Combining Observations for Better Superflare Visualization

Combining Observations for Better Superflare Visualization

A group of Japanese astronomers simultaneously observed a superflare on a star from the ground and from space to get a more thorough image of it. The flare that was noticed began with a tremendous, fast-erupting prominence. These findings help us understand how superflares and stellar prominence explosions take place.

Superflares from some stars have been observed that are more than ten times bigger than the biggest solar flare ever observed on the sun. Space weather is a term used to describe how solar flares’ hot, ionized plasma affects the atmosphere surrounding the Earth. The evolution of any planets that form orbiting the star, or the evolution of any life that forms on those planets, must be significantly impacted by more intense superflares. But the details of how superflares and prominence eruptions on stars occur have been unclear.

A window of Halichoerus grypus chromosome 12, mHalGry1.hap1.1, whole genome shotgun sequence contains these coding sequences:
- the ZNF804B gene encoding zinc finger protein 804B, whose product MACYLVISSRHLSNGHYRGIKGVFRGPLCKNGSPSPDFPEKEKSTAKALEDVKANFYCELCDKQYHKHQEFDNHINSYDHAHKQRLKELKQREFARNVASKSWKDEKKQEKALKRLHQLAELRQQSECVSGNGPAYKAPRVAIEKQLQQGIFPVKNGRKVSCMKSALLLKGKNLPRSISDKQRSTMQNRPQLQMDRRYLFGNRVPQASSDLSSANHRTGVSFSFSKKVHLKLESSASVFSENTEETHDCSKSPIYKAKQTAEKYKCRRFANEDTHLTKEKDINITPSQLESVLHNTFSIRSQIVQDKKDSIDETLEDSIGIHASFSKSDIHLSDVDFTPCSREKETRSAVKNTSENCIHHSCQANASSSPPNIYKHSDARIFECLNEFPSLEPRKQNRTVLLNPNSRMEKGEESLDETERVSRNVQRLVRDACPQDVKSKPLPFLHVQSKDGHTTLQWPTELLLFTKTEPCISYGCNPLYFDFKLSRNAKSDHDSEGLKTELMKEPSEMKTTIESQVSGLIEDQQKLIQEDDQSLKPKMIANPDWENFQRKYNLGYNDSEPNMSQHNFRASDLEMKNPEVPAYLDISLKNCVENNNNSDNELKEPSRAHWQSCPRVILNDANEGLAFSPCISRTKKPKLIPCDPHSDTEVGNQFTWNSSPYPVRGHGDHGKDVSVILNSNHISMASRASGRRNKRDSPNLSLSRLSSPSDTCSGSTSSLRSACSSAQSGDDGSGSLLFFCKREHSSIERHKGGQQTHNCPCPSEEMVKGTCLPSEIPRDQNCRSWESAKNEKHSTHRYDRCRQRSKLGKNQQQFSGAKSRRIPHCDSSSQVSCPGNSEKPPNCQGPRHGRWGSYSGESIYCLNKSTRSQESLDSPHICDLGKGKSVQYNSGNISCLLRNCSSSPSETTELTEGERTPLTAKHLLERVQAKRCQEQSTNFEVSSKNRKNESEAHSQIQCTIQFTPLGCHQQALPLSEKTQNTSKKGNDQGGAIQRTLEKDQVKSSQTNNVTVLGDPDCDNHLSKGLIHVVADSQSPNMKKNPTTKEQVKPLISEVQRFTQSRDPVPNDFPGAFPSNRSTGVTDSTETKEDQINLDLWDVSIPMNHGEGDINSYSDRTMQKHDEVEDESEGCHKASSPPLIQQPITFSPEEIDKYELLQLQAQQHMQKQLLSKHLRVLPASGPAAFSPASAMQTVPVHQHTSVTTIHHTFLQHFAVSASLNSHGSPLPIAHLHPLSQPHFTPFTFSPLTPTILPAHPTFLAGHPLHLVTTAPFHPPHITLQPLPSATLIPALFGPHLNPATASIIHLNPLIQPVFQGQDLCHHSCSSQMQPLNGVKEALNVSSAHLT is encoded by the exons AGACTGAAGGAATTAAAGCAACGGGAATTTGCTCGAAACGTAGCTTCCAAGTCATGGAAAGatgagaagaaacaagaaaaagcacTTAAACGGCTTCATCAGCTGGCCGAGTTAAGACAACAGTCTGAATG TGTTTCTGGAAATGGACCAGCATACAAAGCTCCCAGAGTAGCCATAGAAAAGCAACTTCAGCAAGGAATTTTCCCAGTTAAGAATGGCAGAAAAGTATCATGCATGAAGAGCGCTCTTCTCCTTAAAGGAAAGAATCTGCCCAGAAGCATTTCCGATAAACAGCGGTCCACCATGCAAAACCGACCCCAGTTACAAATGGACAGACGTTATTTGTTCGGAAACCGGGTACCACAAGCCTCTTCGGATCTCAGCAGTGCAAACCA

A team led by Shun Inoue of Kyoto University utilized the 3.8-m Seimei Telescope in Japan and the Transiting Exoplanet Survey Satellite (TESS) to observe the binary star system V1355 Orionis, which is known to produce large-scale superflares on a regular basis. V1355 Orionis is a star in the constellation Orion that is 400 light years distant.

With continuous, high temporal resolution observations, the team was able to capture a superflare. According to data analysis, the superflare was caused by a phenomena known as a prominence eruption. Even the most conservative estimates far exceed the star’s escape velocity (347 km/s), demonstrating that the prominence eruption was capable of escaping the star’s gravity and evolving into Coronal Mass Ejections (CMEs). Calculating the eruption’s velocity requires making some assumptions about aspects that aren’t directly observable. The prominent eruption, which carried billions of tons of material, was also one of the largest ever seen.

These findings were presented in Inoue et al.’s article from The Astrophysical Journal titled “Detection of a high-velocity prominence eruption leading to a CME associated with a superflare on the RS CVn-type star V1355 Orionis” on April 27, 2023.